Skip to main content

The Enchanted by Rene Denfeld

Personally, The Enchanted is unlike any other story I have ever read. The cover of the novel is enthralling: Three golden horses gallop freely out of what seems like prison bars. But as the author sheepishly pointed out during the launch of her novel in Toronto, "This is not a story about horses."

It is also not a story of magical places (well, not the Enid Blyton kind of magical world that if you are like me imagines). Rene Denfeld’s The Enchanted is a story of something much darker: Death row.

The narrator is someone on death row. We don’t know his name, or a lot about his back-story. He is more of an observer and he paints for us a somewhat magical world of life inside the prison walls of the dark dungeons. His beautiful prose about the horrid circumstances is a credit to author’s view on the world – that amidst all the darkness and despair, hope prevails.

“This is an enchanted place. Others don't see it but I do.”
“The most wonderful enchanted things happen here - the most enchanted things you can imagine. I want to tell you while I still have time, before they close the black curtain and I take my final bow.”
As the narrator observes the comings and goings inside the prison walls, his focus revolves around a few key characters. “The lady” is the death row investigator who is brought in to save a fellow named York. The interesting thing is that despite York’s wishes to face death row, she is working tirelessly to get him off.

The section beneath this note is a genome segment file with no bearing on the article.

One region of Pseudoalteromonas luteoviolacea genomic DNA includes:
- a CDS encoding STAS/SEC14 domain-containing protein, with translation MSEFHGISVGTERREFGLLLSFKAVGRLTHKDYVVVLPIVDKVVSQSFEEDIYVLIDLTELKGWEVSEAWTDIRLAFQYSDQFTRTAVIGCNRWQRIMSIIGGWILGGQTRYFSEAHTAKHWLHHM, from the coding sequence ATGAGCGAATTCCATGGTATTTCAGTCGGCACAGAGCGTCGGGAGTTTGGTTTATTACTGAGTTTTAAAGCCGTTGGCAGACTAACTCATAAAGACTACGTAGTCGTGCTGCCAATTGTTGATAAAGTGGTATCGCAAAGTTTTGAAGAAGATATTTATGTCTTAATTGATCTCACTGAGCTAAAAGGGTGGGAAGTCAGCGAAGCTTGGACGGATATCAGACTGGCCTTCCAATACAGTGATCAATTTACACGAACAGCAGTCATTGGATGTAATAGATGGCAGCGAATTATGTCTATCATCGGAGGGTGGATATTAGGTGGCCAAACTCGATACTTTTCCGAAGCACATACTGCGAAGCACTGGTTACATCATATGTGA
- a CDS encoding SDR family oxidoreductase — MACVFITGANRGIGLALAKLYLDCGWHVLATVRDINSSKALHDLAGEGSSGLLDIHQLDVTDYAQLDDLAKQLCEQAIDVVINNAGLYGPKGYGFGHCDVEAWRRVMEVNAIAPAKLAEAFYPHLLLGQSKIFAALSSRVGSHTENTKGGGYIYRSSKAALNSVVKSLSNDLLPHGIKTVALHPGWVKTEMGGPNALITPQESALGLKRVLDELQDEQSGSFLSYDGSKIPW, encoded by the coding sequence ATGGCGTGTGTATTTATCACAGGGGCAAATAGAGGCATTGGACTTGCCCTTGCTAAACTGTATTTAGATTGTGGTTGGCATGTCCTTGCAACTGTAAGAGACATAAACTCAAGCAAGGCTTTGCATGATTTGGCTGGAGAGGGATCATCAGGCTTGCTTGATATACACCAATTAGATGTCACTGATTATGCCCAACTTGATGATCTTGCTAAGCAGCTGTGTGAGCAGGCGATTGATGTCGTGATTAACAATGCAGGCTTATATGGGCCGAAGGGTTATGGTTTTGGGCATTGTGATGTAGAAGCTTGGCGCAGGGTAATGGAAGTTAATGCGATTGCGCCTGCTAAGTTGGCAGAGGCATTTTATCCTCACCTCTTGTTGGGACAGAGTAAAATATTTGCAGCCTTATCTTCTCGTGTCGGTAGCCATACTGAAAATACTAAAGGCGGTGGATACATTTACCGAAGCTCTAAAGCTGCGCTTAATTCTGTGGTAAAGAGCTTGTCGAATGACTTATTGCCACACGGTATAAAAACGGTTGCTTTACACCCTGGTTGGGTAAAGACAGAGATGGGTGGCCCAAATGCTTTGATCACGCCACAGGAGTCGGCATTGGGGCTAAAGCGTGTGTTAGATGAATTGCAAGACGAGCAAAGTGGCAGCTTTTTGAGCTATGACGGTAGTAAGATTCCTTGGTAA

“York knows the truth doesn’t matter in here. Inside, the lies you tell become the person you become. On the outside, sun and reality shrink people back to their actual size. In here, people grow into their shadows.”
If you meet Rene Denfeld and hear her story, it is not a huge stretch to see the similarities between “the lady” and herself – one of a death row investigator whose clients are death row inmates.

At times, when you realize that the inmates have committed horrendous crimes, the story can be hard to chew. But “the lady” always believes that there is another side to every story. Slowly she is willing to arrest her life to be taken over by the death penalty investigation – a labour-intensive process that can take months to locate ancient records, track down witnesses and diagnose the truth of a crime.

The narrator’s own story arc is something that Rene Denfeld lets us keep guessing throughout the book. The reader assumes that either he must have committed a heinous act or is being held wrongly in a prison for something he didn’t do. But he draws us in with his poetic observations and we start to also see the refreshing way he sees life. And despite what the dungeons may really be like, what we do know is that he is happy to be in this enchanted place.
“I was glad when the warden led me to the dungeon. I was glad when he opened the cell door himself and I stepped inside, knowing I would never leave again until the last journey. By that time I had realized others could see monsters coiled under my skin, see the screaming fear. They could see the wet mattress and splayed legs and all that has come before and could come again.”

It is interesting that Rene Denfeld very rarely refers to her characters by their actual names. The warden, is simply, “the warden”, the death penalty investigator is “the lady”, and the narrator doesn’t really have a name. It almost feels like this is intentional. Perhaps just like the outside world has forgotten the nameless, faceless inmates who are on death row, The Enchanted reminds us that these people and the others that touch their lives, continue to live in anonymity. And as a result of this hauntingly, and beautifully told story, Rene Denfeld has managed to give them a face and a voice hitherto forgotten in the depths of shadows and darkness.

The Enchanted is published by HarperCollins Publishing

4.5 out of 5 Sukasa Stars

Review by @ShilpaRaikar for @SukasaReads (a division of @SukasaStyle)